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Oklahoma approves largest single-day commutation in U.S. history

527 state inmates set free, largest prison exodus ever People applaud Friday after the Pardon and Parole Board read the names of 527 Oklahoma inmates recommended for commutation at the Kate Barnard Correctional Center in Oklahoma City.

November 3, 2019

In a flurry of signatures Friday afternoon, Oklahoma moved one step closer to shucking its distinction as the state with the highest incarceration rate in the United States. On Monday afternoon, 527 people serving low-level drug and nonviolent offenses will go free in what Oklahoma lawmakers are calling the largest single-day commutation in both state and U.S. history.

The commutation is a success for criminal justice reform efforts in a state that has a long history of harsh sentencing practices and high incarceration rates. It’s also evidence of the Republican-dominated legislature’s willingness to move closer in line with the majority of voters who favor a less punitive approach. The historic commutations come amid nationwide efforts to reduce the punishment of low-level crimes and move the U.S. prison system in a more rehabilitative — or at least less punitive — direction.

Criminal justice reform advocates like Ryan Kiesel, executive director of the American Civil Liberties Union of Oklahoma, agreed that the commutation news signaled a change but cautioned that the road ahead will be a long one.

“From the 30,000-foot view, the criminal justice landscape is light-years ahead of where it was three or four years ago,” Kiesel told The Washington Post. “It would have been impossible before State Question 780 passed in Oklahoma; that signaled to lawmakers there was an appetite for reform.”

In 2016, Oklahoma voters approved State Question 780 and 781, a pair of ballot measures that reclassified certain simple drug possession and nonviolent property crimes under $1,000 as misdemeanors instead of felonies and mandated that the cost savings would go to drug treatment and rehabilitation services. In January, a bipartisan coalition of lawmakers voted to make the 2016 laws apply retroactively.

The commutations are just a fraction of the state’s 26,334-person state prison population, but they mean a second chance for the hundreds of incarcerated people who will be freed as a result.

Rose Ortiz of Gainesville, Tex., will be among those outside the Mabel Bassett Correctional Center in McLoud, Okla., on Monday waiting to welcome a loved one home. Ortiz’s daughter, Calista, will be released and reunited with her husband and five kids — including a baby whom she gave birth to in prison.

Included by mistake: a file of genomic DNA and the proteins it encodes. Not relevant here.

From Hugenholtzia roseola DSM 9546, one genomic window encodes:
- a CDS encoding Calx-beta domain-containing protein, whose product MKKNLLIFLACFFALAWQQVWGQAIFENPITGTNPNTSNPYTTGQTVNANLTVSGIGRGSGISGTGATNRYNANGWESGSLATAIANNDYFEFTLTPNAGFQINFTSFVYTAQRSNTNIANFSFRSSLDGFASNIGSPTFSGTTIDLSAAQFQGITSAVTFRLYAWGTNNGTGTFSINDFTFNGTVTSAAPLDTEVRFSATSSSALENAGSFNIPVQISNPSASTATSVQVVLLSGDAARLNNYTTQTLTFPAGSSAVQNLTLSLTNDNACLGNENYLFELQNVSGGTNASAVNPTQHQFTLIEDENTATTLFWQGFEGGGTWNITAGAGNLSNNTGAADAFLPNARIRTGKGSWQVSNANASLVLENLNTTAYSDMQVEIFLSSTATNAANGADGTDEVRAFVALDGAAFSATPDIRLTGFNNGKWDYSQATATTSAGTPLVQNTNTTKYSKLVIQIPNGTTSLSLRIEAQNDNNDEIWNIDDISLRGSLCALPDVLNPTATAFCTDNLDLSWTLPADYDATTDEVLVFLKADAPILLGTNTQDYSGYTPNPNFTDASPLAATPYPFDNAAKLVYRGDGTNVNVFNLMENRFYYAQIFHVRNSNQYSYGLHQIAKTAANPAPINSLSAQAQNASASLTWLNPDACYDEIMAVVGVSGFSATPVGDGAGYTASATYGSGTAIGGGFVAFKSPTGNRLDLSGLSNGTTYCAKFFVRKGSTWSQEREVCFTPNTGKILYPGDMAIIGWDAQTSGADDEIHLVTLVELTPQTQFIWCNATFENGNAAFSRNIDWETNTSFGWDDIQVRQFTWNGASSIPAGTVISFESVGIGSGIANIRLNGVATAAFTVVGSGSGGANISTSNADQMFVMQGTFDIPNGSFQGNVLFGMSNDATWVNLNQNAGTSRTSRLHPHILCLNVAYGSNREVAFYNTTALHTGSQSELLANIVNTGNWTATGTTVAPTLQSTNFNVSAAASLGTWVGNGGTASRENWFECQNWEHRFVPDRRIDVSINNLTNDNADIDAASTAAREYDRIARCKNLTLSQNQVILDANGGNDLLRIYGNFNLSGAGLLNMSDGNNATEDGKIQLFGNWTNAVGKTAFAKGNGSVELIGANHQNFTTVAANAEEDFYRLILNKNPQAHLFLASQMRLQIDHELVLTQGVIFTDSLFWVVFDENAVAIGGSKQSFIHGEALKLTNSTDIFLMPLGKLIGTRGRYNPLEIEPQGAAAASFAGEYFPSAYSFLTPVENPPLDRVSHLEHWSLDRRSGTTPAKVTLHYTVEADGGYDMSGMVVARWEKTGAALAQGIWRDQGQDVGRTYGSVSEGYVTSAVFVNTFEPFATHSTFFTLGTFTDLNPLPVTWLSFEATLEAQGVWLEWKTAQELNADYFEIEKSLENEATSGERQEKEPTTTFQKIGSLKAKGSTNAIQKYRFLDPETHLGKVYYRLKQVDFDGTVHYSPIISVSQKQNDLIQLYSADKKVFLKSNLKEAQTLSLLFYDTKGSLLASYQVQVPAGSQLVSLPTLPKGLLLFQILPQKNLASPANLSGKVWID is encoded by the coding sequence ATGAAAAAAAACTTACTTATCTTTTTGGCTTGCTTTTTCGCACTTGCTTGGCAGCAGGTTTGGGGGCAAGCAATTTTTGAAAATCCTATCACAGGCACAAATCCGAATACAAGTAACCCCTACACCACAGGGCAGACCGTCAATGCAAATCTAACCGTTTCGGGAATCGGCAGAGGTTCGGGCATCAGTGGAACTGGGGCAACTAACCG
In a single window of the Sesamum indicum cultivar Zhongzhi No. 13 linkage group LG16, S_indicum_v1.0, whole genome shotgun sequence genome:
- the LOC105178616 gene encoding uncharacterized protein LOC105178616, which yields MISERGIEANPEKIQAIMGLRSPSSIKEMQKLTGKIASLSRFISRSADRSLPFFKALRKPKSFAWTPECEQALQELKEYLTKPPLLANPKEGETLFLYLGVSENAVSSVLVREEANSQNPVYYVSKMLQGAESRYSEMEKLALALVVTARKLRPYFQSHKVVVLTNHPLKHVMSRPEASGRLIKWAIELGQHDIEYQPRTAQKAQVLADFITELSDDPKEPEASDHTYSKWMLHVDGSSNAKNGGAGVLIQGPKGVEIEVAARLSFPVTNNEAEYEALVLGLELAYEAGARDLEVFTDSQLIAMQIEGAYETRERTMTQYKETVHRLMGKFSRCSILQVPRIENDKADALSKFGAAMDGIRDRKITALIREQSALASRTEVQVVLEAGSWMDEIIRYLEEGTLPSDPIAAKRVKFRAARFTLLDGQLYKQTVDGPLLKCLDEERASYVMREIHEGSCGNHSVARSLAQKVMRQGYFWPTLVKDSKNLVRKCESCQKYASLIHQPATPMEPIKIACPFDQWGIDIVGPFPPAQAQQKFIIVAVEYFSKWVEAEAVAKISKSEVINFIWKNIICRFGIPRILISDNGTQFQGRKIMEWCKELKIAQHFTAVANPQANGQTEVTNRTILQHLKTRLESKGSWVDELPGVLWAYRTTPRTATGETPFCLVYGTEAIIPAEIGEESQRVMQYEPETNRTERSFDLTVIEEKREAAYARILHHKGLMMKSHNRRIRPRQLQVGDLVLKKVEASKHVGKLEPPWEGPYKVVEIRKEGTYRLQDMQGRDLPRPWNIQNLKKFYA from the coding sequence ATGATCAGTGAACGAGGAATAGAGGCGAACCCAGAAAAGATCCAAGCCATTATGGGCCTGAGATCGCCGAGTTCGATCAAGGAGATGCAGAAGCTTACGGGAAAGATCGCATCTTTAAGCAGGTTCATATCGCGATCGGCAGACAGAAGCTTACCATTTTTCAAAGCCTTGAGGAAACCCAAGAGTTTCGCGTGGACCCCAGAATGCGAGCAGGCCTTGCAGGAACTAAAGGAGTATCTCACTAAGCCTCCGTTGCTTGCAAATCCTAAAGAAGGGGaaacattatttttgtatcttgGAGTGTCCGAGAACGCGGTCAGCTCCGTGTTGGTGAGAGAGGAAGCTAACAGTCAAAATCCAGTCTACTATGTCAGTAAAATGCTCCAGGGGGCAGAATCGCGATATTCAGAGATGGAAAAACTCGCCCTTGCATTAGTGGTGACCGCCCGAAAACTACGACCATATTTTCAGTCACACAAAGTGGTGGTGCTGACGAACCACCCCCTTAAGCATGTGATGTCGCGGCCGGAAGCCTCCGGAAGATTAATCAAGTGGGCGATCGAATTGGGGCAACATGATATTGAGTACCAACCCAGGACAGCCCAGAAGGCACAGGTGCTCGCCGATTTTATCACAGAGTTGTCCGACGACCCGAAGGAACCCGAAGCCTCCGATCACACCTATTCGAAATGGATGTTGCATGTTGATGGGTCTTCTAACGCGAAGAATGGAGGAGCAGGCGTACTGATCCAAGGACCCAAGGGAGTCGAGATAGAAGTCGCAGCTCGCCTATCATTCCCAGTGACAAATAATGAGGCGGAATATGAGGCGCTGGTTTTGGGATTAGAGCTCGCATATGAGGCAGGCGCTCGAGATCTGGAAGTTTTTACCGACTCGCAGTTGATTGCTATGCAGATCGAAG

Ortiz she had doubts at first when she heard her daughter would be eligible for early release. Calista had tried before to get a reduction in her roughly seven-year sentence for drug possession even as she helped other women successfully file for their own early-release petitions.

“When you hear that, you wonder, ‘Is this really going to happen?’” Ortiz said.

At a Friday news conference announcing that the Oklahoma Pardon and Parole Board had unanimously voted to recommend the sentences of 527 state inmates be commuted, first-term Republican Gov. Kevin Stitt declared that “today, we’re implementing the will of the people.”

“They’ve got a lot of paperwork to do,” Stitt said of the secretary of state’s office. “I’ve got to sign 450 of these this afternoon.” Once the parole board makes a recommendation to commute a sentence, it then passes to the governor for final approval.

Stitt, who campaigned on reducing the prison population, noted that the Oklahoma Department of Corrections anticipated it will have “about 2,000 empty beds in our system” by the end of the year. The figure prompted an attendee at the news conference to call out, “Amen!”

Hand delivering 524 signed commutations to be processed in time for the release of hundreds of non-violent, low-level inmates across our state on Monday. Thank you to the dedicated Oklahomans who made this historic step towards criminal justice reform possible! 

On Friday, the first day the retroactive law took effect, 814 prisoners applied for commutation consideration, according to the state Pardon and Parole Board. The state said the mass commutations will save taxpayers an estimated $11.9 million based on costs projected if the eligible prisoners served their full sentences.

Stitt said that in addition to releasing prisoners whose sentences were no longer consistent with their since-reclassified crimes, the Department of Corrections for the first time in state history held a “reentry” fair behind prison walls. Prisoners being released Monday, along with those scheduled for release in the next six months, were connected with services such as housing and counseling support. In some cases, prisoners were able to secure state ID cards or driver’s licenses before their release; though crucial, such documentation can be difficult to obtain for people returning from prison. The effort, Stitt said, was coordinated by a mix of state, local, nonprofit and faith groups.

Eddie Warrior Correctional Center inmates received their drivers license or state ID cards today from the Muskogee County Tag Office thanks to an ODOC project. Many of them, shown here, will be discharging Monday after HB 1269 made State Question 780 retroactive. Congratulations, ladies!